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Even if you feel you are not ready to file a suit, consult one of our qualified lawyers as soon as possible so that you will know your options. We do not charge any fees upfront. In fact, we will only charge attorney’s fees if we obtain a financial settlement for you. If you don’t win, we won’t get paid a legal fee.
Nursing home injuries resources links
ADAPT – Community Alternatives to Nursing Homes
This organization fights to empower people with disabilities to live in the community with real supports instead of being placed in nursing homes and other institutions.
Administration on Aging
Contains information on the Older American’s Act, State Ombudsman Programs, and an expansive directory of Web sites on aging.
The Alzheimer’s Association’s official website. This site is your gateway to a wealth of information on Alzheimer’s disease. Mission is “to eliminate Alzheimer’s disease through the advancement of research; to provide and enhance care and support for all affected; and to reduce the risk of dementia through the promotion of brain health.”
American Association of Retired Persons (AARP)
AARP is a nonprofit, nonpartisan membership organization for people 50 and over. It provides information and resources; advocate on legislative, consumer, and legal issues; assist members to serve their communities; and offer a wide range of unique benefits, special products, and services for members.
Center for Advocacy for the Rights and Interests of the Elderly
Non-profit organization, based in Philadelphia, dedicated to improving the quality of life for vulnerable older people. Mission includes informing policy-makers, education programs targeted at providing information and improving the ability of those who help frail older adults to give quality care.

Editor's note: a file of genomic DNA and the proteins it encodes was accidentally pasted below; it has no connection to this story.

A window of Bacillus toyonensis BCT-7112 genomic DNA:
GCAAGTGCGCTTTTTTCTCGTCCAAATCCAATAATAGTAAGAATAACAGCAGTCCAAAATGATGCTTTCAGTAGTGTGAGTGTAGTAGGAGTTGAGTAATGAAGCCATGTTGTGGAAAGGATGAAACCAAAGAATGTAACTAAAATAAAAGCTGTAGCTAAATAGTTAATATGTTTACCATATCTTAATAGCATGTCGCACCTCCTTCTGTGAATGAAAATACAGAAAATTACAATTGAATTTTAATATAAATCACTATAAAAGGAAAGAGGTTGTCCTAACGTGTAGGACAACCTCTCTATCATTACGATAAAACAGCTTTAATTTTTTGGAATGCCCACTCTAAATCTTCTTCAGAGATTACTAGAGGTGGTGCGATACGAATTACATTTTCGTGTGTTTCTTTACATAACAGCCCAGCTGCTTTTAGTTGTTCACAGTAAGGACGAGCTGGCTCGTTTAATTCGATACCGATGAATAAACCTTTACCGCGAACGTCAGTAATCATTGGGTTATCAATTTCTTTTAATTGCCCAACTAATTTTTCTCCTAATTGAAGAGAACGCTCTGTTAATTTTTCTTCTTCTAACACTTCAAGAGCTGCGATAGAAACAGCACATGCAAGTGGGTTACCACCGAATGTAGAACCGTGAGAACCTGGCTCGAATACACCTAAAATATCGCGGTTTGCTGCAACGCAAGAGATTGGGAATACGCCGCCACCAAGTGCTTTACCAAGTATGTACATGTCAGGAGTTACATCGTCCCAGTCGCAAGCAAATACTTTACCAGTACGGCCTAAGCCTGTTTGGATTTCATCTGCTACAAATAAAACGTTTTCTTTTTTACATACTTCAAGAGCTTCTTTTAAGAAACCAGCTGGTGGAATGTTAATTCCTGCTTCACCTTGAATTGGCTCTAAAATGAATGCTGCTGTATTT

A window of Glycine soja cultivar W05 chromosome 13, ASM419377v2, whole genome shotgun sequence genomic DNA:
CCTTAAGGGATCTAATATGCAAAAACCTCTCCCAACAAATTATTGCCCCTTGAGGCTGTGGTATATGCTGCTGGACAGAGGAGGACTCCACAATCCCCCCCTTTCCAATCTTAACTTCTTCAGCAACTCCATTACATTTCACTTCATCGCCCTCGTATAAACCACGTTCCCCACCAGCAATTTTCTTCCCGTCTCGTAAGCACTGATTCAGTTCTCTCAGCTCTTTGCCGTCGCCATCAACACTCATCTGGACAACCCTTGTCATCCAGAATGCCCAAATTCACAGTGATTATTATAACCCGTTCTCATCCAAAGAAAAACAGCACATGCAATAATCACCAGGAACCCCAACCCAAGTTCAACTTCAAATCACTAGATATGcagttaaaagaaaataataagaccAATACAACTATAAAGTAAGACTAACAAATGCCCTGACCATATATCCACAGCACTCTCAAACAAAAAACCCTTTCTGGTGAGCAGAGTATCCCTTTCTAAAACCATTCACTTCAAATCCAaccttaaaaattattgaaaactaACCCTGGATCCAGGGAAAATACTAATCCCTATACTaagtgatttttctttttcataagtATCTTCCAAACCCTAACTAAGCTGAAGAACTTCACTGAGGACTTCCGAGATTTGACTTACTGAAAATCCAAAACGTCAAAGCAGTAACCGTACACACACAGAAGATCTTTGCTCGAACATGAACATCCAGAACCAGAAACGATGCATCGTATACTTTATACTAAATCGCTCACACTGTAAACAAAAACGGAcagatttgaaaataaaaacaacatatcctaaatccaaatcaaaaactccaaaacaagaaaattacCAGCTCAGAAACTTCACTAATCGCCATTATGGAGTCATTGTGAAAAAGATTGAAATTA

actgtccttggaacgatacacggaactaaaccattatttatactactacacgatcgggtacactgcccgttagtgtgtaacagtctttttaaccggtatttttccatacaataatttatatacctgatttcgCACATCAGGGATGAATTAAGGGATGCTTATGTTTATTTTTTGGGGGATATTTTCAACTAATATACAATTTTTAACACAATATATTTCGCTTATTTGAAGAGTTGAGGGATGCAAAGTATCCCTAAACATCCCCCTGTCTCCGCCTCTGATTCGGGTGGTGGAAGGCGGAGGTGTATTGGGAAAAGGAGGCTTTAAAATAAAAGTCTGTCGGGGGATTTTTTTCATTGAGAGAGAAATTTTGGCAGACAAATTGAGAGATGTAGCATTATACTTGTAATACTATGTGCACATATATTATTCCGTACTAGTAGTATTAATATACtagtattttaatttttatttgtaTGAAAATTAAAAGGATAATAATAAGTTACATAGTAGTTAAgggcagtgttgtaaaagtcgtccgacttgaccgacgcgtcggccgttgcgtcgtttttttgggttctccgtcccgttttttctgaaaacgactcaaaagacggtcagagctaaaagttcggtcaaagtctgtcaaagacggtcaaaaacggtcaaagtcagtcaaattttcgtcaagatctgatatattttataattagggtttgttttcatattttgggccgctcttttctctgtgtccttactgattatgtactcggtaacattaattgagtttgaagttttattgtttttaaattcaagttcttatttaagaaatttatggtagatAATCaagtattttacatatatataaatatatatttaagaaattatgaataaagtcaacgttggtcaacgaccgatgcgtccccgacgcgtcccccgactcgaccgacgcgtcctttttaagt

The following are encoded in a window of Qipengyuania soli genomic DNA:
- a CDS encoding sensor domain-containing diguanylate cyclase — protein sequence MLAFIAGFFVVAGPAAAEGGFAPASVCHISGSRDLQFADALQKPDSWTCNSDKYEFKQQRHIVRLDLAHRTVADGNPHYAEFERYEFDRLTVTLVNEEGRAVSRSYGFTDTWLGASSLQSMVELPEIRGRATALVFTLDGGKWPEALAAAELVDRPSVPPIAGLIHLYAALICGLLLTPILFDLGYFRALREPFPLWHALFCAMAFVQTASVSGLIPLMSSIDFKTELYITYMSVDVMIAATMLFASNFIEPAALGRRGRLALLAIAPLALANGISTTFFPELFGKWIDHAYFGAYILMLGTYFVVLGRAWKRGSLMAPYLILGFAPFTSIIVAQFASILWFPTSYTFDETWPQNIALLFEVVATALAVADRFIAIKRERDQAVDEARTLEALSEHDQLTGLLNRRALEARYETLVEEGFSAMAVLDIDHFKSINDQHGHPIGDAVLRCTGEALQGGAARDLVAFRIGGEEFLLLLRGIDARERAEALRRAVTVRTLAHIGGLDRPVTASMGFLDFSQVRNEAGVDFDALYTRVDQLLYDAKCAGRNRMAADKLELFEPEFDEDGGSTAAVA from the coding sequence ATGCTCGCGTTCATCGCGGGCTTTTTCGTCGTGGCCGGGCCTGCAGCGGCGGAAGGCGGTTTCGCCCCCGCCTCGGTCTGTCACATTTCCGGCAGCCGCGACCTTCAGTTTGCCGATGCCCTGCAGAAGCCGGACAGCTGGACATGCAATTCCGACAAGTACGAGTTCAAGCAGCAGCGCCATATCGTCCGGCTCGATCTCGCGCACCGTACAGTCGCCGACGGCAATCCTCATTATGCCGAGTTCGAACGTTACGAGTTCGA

Centers for Medicare and Medicaid Services (CMMC)
The federal agency that administers Medicare and Medicaid. CMMC provides health insurance for over 74 million Americans through Medicare, Medicaid and other programs, and regulates nursing homes and other health care providers.
Coalition to Protect America’s Elders
The Coalition is a nonprofit national advocacy organization founded in 1997. The Coalition works closely with our nation’s most prominent elder organizations and other advocacy groups to create public awareness of the conditions that exist in our nation’s nursing homes and propose effective solutions for improving the quality of nursing home care.
Federal Citizen Information Center – U.S. General Services Administration
Provides Medicare and Medicaid Publications, several of which address nursing home living.
National Citizen’s Coalition for Nursing Home Reform
National advocacy organization based in Washington D.C. formed because of public concern about substandard care in nursing homes. Works closely with State Long-Term Care Ombudsman programs, and operates National Ombudsman Resource Center.
Guide to Choosing a Nursing Home
This U.S. Department of Health and Human Services guide contains information to help people find and compare nursing homes.